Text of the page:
Unless you’re an attorney who’s been practicing under a rock for the past several years, you realize that we live in a global marketplace where transnational legal proceedings have become common. Not only is the globalization phenomenon impacting how we buy, sell and trade, it’s also rapidly transforming the legal profession while fueling the growing need for international lawyers seeking a fresh and exciting career pathway.
Armed with cutting-edge technologies including new data analysis and advanced marketing innovations, private firms and corporate counselors based in the U.S. are finding themselves engaged in transcontinental negotiations, mergers and acquisitions inconceivable to most firms merely a decade ago. In lockstep with these client needs, prestigious firms who were once resistant to change are also getting caught up in this whirlwind of globalization, one that will leave them in the dust unless they embrace this brave new legal world.
Globalization is Creating these International Law Opportunities
Private law firms currently handle most international business transactions. Most are based in New York City or Washington, D.C., but there are others scattered about in smaller U.S. cities. Many of these domestically-based international law firms also operate overseas offices and, if not already, are in the process of acquiring additional, established foreign legal practices through mergers or other expansion means.
It’s becoming commonplace, as they position themselves to survive in a futuristic legal world, for many firms to go global while beefing up their international footprints. One such recent example was when Atlanta-headquartered Sutherland Asbill & Brennan announced a transatlantic merger with U.K.-based Eversheds, resulting in a combined, transnational global legal firm of 2,300 attorneys operating within 29 countries.
Corporate counsel lawyers specializing in international law are also very much in demand, as private companies look to grow their business operations globally. Most of the international attorney career opportunities currently exist in these law specialties:
- International transactions typically carried out by private firms
- International litigation also usually done through private firms
- Nonprofits that operate across international borders
- International organizations like the International Monetary Fund, World Bank or the United Nations’ Legal Counsel Office
- The federal government, most commonly in the U.S. Department of Defense or the State Department
Because most practicing attorneys did not receive much international law exposure during law school, even at some of the more prestigious law institutions, global firms and corporations are taking it upon themselves to provide in-house training. Typically they initially hire lawyers who specialize in:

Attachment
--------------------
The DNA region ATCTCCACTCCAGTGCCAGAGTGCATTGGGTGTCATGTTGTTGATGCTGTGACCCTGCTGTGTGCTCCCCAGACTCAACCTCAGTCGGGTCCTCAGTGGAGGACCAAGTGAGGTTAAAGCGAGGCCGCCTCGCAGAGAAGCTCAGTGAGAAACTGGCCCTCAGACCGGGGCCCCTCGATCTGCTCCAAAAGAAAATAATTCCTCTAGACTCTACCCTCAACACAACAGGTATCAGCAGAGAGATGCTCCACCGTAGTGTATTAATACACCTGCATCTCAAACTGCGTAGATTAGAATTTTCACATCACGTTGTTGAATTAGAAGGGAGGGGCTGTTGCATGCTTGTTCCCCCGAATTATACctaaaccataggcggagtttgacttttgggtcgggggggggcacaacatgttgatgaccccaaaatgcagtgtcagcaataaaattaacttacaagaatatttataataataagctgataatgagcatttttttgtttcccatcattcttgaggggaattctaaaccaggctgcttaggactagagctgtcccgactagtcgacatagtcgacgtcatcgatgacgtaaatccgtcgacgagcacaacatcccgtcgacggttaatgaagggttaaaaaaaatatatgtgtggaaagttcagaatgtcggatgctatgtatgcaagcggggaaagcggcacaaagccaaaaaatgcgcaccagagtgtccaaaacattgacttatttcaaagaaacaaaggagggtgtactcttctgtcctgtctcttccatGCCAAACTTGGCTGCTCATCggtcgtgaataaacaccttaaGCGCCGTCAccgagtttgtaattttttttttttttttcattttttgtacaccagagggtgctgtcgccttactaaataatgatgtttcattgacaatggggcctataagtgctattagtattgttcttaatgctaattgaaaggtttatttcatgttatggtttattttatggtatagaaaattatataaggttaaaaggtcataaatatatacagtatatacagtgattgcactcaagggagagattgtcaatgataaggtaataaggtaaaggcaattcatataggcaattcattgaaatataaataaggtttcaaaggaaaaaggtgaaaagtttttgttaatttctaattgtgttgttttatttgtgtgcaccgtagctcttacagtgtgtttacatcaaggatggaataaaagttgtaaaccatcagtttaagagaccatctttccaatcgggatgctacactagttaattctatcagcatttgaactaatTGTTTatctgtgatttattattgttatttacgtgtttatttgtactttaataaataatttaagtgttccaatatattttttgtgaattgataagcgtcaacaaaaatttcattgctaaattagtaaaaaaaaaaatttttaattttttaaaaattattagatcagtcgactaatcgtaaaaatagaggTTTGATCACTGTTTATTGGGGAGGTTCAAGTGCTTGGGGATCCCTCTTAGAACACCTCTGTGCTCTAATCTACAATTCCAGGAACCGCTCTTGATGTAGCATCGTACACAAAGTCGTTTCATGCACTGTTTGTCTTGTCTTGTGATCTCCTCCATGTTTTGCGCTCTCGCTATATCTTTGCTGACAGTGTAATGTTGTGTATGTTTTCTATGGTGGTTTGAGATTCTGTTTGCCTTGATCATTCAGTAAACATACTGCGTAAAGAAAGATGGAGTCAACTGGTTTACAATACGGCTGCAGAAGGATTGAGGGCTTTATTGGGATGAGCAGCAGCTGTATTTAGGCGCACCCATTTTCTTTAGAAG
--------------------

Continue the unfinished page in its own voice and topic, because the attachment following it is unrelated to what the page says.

- Antitrust Law contracts
- Securities regulations
- Trademark and Patent Law
Later, these in-house lawyers are educated in international law. For example, a staff attorney who knows domestic (U.S.) law proficiently may then be cross-trained on international law within a given specialty area such as securities regulation. This new breed of transnational lawyers is being further equipped with cutting-edge technology such as data analytics and advanced marketing tactics.
Artificial Intelligence (A.I.) is, and will continue to be more and more, a partner in this data-meets-marketing futuristic legal business model. Client/attorney personal relationships, which used to drive business in the legal profession, are not nearly as important as they used to be within international law settings. And with borderless partnerships growing as the days go by, corporations and law firms separated by thousands of miles will depend even more on technology-driven, as opposed to human-to-human, partnerships in a global legal world.
Global Legal Recruiters Facilitate International Law Careers
What’s in the cards for the legal profession as globalization continues to transform the industry? By all indications, international law will continue to grow in prominence, driven by advanced technology, and survival will depend on how quickly lawyers and their employers adapt to these manifestations. Better legal recruiters stay abreast of changes in the industry, and understand the globalization challenges rapidly playing out within the law profession.
They also know about the latest technological advancements mentioned above, and how those further facilitate borderless, client/attorney relationships. In fact, many of the top legal recruiting firms have also gone global, and now maintain offices in several countries. They have the resources and international network contacts to connect viable attorney candidates all over the world with the most coveted international law openings, domestic or abroad.
So whether you have an open corporate counsel position, are seeking a good lawyer at your nonprofit agency, or you’ve got a vacancy at your private, multi-national firm, the best legal recruiters provide high-quality global attorney placement services.